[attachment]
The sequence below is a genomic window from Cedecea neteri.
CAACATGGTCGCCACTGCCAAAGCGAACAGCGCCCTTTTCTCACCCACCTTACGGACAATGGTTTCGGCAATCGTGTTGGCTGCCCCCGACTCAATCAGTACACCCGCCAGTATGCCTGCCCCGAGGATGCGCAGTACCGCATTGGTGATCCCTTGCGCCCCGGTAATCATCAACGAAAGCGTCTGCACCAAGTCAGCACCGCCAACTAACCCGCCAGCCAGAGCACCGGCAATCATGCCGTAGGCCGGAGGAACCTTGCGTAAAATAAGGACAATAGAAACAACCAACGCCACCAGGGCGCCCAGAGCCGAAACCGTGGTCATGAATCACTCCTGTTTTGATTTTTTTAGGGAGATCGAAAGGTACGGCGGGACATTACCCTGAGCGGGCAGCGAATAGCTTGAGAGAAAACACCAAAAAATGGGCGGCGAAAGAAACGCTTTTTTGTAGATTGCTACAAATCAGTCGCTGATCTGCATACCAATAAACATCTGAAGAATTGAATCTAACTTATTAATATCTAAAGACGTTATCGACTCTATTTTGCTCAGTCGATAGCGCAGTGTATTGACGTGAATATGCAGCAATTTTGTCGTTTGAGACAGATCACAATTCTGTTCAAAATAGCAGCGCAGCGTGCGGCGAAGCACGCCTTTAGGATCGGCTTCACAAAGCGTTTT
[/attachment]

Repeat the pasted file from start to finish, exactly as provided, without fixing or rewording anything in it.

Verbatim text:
The sequence below is a genomic window from Cedecea neteri.
CAACATGGTCGCCACTGCCAAAGCGAACAGCGCCCTTTTCTCACCCACCTTACGGACAATGGTTTCGGCAATCGTGTTGGCTGCCCCCGACTCAATCAGTACACCCGCCAGTATGCCTGCCCCGAGGATGCGCAGTACCGCATTGGTGATCCCTTGCGCCCCGGTAATCATCAACGAAAGCGTCTGCACCAAGTCAGCACCGCCAACTAACCCGCCAGCCAGAGCACCGGCAATCATGCCGTAGGCCGGAGGAACCTTGCGTAAAATAAGGACAATAGAAACAACCAACGCCACCAGGGCGCCCAGAGCCGAAACCGTGGTCATGAATCACTCCTGTTTTGATTTTTTTAGGGAGATCGAAAGGTACGGCGGGACATTACCCTGAGCGGGCAGCGAATAGCTTGAGAGAAAACACCAAAAAATGGGCGGCGAAAGAAACGCTTTTTTGTAGATTGCTACAAATCAGTCGCTGATCTGCATACCAATAAACATCTGAAGAATTGAATCTAACTTATTAATATCTAAAGACGTTATCGACTCTATTTTGCTCAGTCGATAGCGCAGTGTATTGACGTGAATATGCAGCAATTTTGTCGTTTGAGACAGATCACAATTCTGTTCAAAATAGCAGCGCAGCGTGCGGCGAAGCACGCCTTTAGGATCGGCTTCACAAAGCGTTTT